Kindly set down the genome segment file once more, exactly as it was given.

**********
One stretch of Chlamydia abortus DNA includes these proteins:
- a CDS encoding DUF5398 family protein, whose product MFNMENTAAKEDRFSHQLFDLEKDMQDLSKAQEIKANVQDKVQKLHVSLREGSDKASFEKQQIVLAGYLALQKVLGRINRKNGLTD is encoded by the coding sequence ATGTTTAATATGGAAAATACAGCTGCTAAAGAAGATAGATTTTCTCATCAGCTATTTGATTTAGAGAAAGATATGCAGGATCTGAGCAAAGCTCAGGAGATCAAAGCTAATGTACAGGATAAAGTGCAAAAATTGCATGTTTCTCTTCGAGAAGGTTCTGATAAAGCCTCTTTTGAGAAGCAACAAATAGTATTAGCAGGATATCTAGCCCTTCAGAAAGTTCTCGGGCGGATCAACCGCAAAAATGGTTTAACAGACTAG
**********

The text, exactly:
One stretch of Chlamydia abortus DNA includes these proteins:
- a CDS encoding DUF5398 family protein, whose product MFNMENTAAKEDRFSHQLFDLEKDMQDLSKAQEIKANVQDKVQKLHVSLREGSDKASFEKQQIVLAGYLALQKVLGRINRKNGLTD is encoded by the coding sequence ATGTTTAATATGGAAAATACAGCTGCTAAAGAAGATAGATTTTCTCATCAGCTATTTGATTTAGAGAAAGATATGCAGGATCTGAGCAAAGCTCAGGAGATCAAAGCTAATGTACAGGATAAAGTGCAAAAATTGCATGTTTCTCTTCGAGAAGGTTCTGATAAAGCCTCTTTTGAGAAGCAACAAATAGTATTAGCAGGATATCTAGCCCTTCAGAAAGTTCTCGGGCGGATCAACCGCAAAAATGGTTTAACAGACTAG